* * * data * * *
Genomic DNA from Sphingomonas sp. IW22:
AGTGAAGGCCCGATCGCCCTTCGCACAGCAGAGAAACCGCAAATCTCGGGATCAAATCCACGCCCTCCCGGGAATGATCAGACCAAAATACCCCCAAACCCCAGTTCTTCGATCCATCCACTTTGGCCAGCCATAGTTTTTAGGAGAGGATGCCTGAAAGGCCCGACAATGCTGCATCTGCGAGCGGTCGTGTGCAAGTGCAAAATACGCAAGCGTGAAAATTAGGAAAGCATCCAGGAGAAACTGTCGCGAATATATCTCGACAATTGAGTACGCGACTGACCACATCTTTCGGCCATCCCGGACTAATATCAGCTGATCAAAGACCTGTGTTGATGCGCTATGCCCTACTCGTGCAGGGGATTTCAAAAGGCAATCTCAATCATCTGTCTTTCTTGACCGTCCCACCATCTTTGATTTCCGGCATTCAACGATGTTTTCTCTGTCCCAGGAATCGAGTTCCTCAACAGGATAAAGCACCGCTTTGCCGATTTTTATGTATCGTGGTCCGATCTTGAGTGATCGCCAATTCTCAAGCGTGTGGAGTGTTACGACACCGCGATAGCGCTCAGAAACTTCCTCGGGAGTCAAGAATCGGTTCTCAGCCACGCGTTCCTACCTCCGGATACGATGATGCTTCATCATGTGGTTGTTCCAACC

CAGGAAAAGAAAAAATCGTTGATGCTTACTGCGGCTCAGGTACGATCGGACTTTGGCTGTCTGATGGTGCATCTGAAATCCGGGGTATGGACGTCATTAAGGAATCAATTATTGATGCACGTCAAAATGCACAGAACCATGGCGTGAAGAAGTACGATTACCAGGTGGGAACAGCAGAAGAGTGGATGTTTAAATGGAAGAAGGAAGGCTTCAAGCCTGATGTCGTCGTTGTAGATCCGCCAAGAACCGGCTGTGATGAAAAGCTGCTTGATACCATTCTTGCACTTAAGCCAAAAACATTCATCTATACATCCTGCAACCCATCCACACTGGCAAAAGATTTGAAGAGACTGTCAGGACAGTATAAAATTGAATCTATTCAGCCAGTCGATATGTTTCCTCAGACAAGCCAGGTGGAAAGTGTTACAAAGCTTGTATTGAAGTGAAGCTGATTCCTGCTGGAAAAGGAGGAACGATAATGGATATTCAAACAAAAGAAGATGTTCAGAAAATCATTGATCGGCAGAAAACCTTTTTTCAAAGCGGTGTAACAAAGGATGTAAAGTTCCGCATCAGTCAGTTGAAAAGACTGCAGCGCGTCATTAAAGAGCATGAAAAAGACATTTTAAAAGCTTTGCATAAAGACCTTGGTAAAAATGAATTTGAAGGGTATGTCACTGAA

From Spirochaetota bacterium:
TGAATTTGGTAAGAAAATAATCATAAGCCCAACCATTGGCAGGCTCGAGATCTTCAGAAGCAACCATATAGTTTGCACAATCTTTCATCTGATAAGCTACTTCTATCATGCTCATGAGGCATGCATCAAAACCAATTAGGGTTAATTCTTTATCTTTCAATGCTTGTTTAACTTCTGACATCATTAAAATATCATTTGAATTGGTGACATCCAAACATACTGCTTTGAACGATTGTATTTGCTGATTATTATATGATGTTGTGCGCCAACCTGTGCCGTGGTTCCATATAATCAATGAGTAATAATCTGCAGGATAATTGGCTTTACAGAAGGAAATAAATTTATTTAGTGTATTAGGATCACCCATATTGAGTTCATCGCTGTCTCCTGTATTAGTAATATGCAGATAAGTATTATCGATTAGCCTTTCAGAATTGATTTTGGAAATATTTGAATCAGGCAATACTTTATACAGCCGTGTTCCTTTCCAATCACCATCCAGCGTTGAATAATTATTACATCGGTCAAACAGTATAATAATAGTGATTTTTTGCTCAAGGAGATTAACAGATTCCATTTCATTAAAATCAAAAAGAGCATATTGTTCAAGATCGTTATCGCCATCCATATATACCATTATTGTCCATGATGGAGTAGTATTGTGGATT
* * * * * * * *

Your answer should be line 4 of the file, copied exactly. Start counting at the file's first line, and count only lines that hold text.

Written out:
From Spirochaetota bacterium: